MySQL Left Join

Even if you think you know everything about LEFT JOIN, I bet you will learn something or two in this post!

  • The difference between the ON clause and the WHERE clause.
  • A simple way to better understand a complex Matching-Condition with WHERE … IS NULL clause.
  • The difference between the Matching-Conditions and the Where-conditions.

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As restoring a dump table into the MySQL master – you better get some sleep

Restoring a dump table into the MySQL master server can lead to serious replication delay. The massive inserts commands cause the Master and slaves to use most of their resources for replication. As a result, replication lag may increase dramatically (linear to the table size).
To overcome the replication delay, caused by restoring the dump table on the master, there is a need to widespread the massive inserts. This can be done by the MySQL SLEEP command: Read the rest of this entry »

If you copy a MyISAM table with PRIMARY key, don’t forget to order the rows first

In a case that you copy (INSERT INTO .. SELECT ..) a MyISAM table that have a PRIMARY key, it is much faster to insert the new rows in the primary key order: Read the rest of this entry »

You Must Have A Killer In Your System

Every system can have a slow query that randomly seems to emerge from nowhere. The main threat from these slow queries is that it can unexpectedly bring down your site. Even though the query is not called often (less than one percent), it can definitely harm your site performance. That is why you should have a Killer in your system. Read the rest of this entry »

A many to many relationship table – solving the exclude relation problem

A MySQL many to many relationship is a relationship that is multi-valued in both directions. Given that, how can you select rows that don’t have a specific relationship (the exclude relation problem)?
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The battle between FORCE INDEX and the QUERY OPTIMIZER

Query Optimizer is a part of the server that takes a parsed SQL query and produces a query execution plan.

MySQL Query Optimizer uses (as one of its parameters) the stored key distribution (Cardinality) mechanism to determine the order in which tables should be joined, when you perform a join on something other than a constant and also for determining which indexes to use for a specific table within a query.

However, BEWARE! Read the rest of this entry »

Optimizing the MySQL IN() Comparison Operations Which Include the Indexed Field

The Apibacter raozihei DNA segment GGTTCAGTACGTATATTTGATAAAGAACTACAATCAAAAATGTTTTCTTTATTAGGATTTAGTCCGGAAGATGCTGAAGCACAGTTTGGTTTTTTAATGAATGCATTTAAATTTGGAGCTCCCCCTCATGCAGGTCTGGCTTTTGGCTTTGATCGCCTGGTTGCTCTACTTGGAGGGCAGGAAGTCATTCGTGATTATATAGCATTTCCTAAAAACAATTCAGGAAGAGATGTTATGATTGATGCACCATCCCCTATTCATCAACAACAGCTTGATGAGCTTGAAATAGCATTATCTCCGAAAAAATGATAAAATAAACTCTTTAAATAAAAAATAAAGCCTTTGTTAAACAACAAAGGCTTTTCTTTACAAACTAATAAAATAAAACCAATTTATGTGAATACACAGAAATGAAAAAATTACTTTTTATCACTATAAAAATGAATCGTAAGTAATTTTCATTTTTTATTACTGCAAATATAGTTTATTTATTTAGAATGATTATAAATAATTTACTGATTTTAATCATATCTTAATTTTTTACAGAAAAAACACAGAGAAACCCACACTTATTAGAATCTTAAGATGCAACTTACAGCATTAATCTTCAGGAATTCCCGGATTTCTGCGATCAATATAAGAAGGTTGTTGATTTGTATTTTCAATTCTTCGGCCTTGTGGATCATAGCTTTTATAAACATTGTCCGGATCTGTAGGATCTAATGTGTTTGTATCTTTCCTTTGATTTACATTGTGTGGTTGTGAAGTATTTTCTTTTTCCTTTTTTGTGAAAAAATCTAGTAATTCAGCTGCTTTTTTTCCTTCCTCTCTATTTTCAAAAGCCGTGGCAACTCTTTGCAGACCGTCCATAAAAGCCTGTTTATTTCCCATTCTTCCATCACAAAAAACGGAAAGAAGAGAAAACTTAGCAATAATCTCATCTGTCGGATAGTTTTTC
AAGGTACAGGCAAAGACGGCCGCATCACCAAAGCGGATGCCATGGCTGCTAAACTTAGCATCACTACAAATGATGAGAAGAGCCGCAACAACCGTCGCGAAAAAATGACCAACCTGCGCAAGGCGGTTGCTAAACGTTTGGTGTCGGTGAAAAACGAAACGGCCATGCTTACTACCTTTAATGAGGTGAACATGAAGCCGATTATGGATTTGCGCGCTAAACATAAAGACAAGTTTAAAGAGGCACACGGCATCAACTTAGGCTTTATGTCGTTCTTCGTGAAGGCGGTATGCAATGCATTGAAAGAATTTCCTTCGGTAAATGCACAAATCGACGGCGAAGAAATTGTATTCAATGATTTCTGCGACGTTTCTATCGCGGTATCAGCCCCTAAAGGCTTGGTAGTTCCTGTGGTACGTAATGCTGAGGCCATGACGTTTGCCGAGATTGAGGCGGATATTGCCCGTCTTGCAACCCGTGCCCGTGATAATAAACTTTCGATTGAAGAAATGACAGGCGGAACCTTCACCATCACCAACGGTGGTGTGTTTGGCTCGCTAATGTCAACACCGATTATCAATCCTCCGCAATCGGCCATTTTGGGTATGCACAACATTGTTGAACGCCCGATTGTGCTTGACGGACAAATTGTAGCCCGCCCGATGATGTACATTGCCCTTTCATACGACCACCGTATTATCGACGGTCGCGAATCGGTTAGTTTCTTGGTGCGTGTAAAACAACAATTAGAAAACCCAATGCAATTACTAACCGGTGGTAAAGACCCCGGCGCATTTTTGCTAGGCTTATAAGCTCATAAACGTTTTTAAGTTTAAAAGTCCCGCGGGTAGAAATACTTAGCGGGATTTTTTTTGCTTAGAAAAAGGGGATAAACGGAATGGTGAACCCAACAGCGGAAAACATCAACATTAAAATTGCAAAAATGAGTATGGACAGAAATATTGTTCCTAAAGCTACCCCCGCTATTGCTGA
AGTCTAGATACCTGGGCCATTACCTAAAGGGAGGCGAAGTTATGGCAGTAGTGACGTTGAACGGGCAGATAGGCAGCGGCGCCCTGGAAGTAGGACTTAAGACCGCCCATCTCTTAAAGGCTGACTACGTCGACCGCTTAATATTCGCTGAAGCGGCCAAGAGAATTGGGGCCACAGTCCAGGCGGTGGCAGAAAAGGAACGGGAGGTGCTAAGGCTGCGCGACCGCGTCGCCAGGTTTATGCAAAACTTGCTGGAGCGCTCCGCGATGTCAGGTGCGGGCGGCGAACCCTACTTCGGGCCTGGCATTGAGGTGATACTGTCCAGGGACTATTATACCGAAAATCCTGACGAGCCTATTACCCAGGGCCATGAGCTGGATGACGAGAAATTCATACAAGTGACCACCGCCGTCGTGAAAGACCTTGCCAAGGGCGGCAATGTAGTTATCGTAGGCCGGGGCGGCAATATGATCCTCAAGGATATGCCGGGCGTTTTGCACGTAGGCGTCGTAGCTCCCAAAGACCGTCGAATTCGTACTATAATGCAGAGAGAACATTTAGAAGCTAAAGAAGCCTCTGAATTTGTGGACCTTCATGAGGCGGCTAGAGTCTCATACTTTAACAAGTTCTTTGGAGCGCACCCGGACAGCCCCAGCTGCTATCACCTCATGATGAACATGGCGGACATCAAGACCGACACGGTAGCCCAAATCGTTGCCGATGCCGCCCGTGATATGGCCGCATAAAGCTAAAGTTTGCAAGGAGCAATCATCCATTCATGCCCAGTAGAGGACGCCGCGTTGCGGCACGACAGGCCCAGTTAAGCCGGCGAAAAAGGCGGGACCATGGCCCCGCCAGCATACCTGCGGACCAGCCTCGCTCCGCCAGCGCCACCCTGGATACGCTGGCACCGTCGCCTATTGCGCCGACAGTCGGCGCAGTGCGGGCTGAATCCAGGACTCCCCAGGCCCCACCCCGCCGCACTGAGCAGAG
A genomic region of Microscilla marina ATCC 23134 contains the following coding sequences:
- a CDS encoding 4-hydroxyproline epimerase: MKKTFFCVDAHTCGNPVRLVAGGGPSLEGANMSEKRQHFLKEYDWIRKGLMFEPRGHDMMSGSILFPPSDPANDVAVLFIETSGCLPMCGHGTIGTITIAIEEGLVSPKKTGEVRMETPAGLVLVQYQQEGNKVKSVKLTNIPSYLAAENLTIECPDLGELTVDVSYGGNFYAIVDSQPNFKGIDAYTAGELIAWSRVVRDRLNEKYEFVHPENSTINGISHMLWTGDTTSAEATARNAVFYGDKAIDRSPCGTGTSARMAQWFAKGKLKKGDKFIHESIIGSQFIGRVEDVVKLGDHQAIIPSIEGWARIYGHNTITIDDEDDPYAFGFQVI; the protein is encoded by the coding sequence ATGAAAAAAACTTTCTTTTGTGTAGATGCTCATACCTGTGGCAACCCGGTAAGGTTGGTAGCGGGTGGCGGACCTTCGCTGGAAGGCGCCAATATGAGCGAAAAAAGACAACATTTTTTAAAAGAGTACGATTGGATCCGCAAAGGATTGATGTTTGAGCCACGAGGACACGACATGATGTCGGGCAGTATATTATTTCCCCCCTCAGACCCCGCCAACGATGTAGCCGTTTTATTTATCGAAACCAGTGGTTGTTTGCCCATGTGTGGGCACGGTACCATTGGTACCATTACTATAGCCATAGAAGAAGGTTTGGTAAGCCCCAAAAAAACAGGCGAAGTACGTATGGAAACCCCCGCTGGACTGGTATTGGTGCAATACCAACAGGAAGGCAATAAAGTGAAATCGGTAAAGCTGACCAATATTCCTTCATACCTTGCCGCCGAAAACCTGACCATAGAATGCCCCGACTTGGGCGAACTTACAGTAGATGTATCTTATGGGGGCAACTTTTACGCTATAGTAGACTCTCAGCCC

The MySQL IN() Comparison Operator is said to be very quick if all the values are constants (the values are then evaluated and sorted first, and the search is done using a binary search).
However, what if the field which the IN clause refers to, is part of the index used to execute the query?
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MySQL User Defined Variables

When I have discovered MySQL User-defined variables at the first time, I didn’t pay much attention to them and didn’t realize their strength. At first, one can think that they are just one of the many unnoticed MySQL features. Well, I was wrong. Here, I will try to summarize their strength, though I think there is much more to explore.
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Limited SELECT count(*)

A SELECT statement with COUNT returns the number of rows retrieved by the SELECT statement (see mysql select count).

For performance reasons, the desired result is to limit that count.
Including a LIMIT clause in the SELECT statement will not work since it only restricts the number of rows returned, which is always one.
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Conditional Joins in MySQL

One way to do a “Conditional Join” in MySQL is by using a “LEFT JOIN”.  Create a “LEFT JOIN” for each condition and combine the results into one column using an “IF” statement by the “SELECT” expression.  Read the rest of this entry »

Selecting records from one table that dont have specific relationship in a second table

Question: How can you select records from one table that doesn’t have a specific ID in a second, many-to-many table?  
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The fading of Query Cache limitations

There is no question about the MySQL Query Cache greatness. 

The MySQL Query Cache feature started his way with some limitations.  However, in time, there were a lot of improvements (fixing) for those limitations.
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How to retain comments in MySQL statements

There is a lot of buzz lately around retaining comments in MySQL’s logs and MySQL Stored procedures (Routines).
When analyzing a MySQL query, it’s nice to have a comment inside the query (or procedure) that can provide us with more info about the query. Read the rest of this entry »

How to produce random rows from a table

A while ago, I were searching for a way to produce random rows from a table in MySQL. I found several solutions but none of them satisfied me. Of course, I could use  a combined logic of MySQL and a programming language. Read the rest of this entry »